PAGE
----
There is a persistent claim of a statistically significant spike in the death rate of prominent musicians at the age of 27. Several famous artists are usually cited: Jim Morrison, Janis Joplin, Brian Jones and Jimi Hendrix, who all died at that age in the years between 1969 and 1971. Given such a short period with several world-famous artists dying, and all at the same age, it does seem a little coincidental. Indeed, it was commented on widely at the time. Proponents also included the blues musician Robert Johnson who had died in 1938 at the same age. Johnson was a legend with early rock bands for his huge influence on blues (which formed the basis for rock music). He was supposed to have sold his soul to the Devil for fame and fortune at the "Crossroads".
In 1994, Nirvana frontman Kurt Cobain died of suicide at the peak of his fame, again aged 27. His unexpected death revived the idea of the 27 Club as it seemed too coincidental that another world-famous musician should die at the same age. In the early days of the internet the ridiculous rumour rapidly spread that Cobain had deliberately timed his own death just to join the club. The 27 Club resurfaced again 11 years later when 27 year old singer Amy Winehouse, again at the peak of her fame, died. Several other, less famous, musicians could be included: Alan Wilson of Canned Heat (1970), Ronald McKernan of The Grateful Dead (1973), Dave Alexander of the Stooges (1975), Pete Ham of Badfinger (1975) and rapper Randy “Stretch” Walker (1995).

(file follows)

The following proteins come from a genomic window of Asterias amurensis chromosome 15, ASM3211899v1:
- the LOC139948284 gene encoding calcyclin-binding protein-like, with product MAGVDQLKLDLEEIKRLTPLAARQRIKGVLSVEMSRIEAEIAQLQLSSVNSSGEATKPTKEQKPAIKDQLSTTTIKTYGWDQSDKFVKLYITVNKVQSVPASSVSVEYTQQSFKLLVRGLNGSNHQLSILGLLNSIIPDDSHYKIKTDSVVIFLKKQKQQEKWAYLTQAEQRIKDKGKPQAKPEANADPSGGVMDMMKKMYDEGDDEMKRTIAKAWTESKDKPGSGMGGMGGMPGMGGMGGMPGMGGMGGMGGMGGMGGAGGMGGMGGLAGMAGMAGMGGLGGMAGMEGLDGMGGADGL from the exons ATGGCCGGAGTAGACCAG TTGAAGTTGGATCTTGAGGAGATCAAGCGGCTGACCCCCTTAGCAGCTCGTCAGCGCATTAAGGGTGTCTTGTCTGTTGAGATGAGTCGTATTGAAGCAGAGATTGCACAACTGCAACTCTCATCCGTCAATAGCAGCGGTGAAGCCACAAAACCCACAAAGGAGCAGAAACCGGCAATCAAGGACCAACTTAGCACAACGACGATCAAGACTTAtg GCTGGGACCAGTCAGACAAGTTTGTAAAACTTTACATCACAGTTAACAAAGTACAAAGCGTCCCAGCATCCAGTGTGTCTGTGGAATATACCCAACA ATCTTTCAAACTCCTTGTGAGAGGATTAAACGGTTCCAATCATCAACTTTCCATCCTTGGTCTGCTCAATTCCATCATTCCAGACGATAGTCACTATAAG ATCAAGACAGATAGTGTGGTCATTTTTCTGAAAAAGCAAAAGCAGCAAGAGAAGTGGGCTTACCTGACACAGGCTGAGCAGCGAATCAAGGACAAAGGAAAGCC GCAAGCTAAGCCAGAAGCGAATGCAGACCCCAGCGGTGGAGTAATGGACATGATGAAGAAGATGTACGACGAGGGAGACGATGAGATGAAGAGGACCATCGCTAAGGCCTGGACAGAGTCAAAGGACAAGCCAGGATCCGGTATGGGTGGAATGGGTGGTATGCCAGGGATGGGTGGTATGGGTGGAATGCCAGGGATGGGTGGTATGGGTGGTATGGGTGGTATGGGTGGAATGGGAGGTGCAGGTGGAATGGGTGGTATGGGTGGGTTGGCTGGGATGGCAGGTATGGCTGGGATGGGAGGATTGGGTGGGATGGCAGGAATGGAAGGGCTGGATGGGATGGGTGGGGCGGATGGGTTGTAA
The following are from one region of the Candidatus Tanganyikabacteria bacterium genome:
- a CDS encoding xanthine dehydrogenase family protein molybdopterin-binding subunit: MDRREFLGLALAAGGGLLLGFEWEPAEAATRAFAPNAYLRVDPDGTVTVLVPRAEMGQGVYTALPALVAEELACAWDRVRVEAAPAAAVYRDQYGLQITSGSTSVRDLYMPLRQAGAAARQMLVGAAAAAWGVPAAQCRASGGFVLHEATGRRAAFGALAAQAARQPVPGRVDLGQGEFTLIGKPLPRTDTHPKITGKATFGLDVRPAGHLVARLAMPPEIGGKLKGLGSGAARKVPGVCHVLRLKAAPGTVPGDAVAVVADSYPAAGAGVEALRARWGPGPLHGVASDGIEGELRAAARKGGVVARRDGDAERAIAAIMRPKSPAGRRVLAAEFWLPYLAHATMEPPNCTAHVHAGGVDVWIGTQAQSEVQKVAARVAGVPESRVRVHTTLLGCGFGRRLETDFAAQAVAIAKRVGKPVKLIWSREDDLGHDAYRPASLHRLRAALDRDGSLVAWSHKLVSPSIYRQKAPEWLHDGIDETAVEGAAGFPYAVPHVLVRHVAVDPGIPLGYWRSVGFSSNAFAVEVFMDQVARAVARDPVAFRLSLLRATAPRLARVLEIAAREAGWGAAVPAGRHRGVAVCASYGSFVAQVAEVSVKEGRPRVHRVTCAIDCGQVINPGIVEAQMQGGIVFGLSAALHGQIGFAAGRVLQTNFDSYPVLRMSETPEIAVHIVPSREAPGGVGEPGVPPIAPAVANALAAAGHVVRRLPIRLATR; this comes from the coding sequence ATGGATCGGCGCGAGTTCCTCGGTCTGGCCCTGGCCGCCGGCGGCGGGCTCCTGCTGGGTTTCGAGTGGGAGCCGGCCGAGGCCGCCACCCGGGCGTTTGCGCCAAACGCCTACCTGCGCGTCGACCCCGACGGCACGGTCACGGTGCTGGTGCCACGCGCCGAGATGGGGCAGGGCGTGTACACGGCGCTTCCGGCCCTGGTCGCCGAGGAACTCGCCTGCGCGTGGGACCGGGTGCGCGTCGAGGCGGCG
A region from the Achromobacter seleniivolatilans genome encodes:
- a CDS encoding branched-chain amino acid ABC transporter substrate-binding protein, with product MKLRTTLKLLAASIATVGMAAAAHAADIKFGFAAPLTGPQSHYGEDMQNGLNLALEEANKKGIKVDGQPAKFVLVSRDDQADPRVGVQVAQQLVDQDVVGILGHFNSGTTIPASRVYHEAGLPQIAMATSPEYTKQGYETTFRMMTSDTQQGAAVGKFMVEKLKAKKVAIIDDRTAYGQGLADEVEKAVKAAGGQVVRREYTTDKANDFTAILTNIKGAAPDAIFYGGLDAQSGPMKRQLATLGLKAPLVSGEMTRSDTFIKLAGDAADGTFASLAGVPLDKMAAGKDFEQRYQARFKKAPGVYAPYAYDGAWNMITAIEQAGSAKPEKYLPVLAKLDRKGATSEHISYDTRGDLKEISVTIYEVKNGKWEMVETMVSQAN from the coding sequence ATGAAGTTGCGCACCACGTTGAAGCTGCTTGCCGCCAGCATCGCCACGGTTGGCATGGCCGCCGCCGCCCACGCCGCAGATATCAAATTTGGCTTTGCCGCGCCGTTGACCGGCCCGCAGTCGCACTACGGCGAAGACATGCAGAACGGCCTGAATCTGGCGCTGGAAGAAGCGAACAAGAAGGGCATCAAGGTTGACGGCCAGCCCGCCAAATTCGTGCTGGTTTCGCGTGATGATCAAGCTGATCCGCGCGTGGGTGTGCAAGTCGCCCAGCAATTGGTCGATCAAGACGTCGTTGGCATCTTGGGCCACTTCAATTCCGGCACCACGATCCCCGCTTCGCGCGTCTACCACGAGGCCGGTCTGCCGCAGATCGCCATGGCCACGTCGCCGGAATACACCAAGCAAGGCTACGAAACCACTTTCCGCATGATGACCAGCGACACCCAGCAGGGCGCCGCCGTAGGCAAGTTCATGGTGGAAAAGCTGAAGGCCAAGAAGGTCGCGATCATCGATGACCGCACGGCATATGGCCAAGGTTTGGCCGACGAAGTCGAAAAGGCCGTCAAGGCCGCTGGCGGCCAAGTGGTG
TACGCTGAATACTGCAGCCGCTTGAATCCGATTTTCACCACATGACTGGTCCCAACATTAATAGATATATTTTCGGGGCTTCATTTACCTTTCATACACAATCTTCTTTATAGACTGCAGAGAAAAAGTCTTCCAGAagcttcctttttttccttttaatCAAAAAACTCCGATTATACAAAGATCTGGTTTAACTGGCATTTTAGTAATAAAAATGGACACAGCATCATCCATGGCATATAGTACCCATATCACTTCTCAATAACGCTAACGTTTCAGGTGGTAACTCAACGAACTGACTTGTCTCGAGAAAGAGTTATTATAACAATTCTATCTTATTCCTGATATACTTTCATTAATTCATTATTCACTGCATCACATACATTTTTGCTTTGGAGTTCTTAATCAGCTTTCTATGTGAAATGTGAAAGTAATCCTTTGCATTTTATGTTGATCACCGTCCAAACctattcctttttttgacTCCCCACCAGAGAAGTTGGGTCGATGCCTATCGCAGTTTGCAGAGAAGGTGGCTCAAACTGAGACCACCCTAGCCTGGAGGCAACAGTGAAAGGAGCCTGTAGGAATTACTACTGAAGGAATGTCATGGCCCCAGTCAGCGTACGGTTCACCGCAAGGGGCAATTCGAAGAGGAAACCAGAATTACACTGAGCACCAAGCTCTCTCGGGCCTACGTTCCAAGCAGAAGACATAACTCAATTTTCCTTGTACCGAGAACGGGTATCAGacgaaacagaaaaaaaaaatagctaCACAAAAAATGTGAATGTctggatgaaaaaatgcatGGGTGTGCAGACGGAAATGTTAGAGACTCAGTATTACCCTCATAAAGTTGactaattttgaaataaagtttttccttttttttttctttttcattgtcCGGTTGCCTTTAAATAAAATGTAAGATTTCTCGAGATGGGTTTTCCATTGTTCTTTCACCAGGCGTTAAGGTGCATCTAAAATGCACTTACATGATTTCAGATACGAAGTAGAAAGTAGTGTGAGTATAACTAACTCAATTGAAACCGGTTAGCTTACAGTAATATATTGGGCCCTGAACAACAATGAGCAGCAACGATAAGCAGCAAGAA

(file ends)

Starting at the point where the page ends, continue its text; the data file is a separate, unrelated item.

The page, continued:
Of course, many many famous musicians who died relatively young did not die aged 27 - Sid Vicious (21), Buddy Holly (22), Ian Curtis (23), Biggie Smalls (24), Tupac Shakur (25), Karen Carpenter (32), Keith Moon (32), Bon Scott (33), Bob Marley (36) and Michael Hutchence (37) for example. There really is no statistical significance in the age 27. A cohort study published in the BMJ in 2011 compared the mortality of famous musicians with that of the UK population and ‘found no peak in the risk of death at this age, however musicians in their 20s and 30s were two to three times more likely to die prematurely than the general UK population’, probably due to a lifestyle of sex and drugs and rock & roll.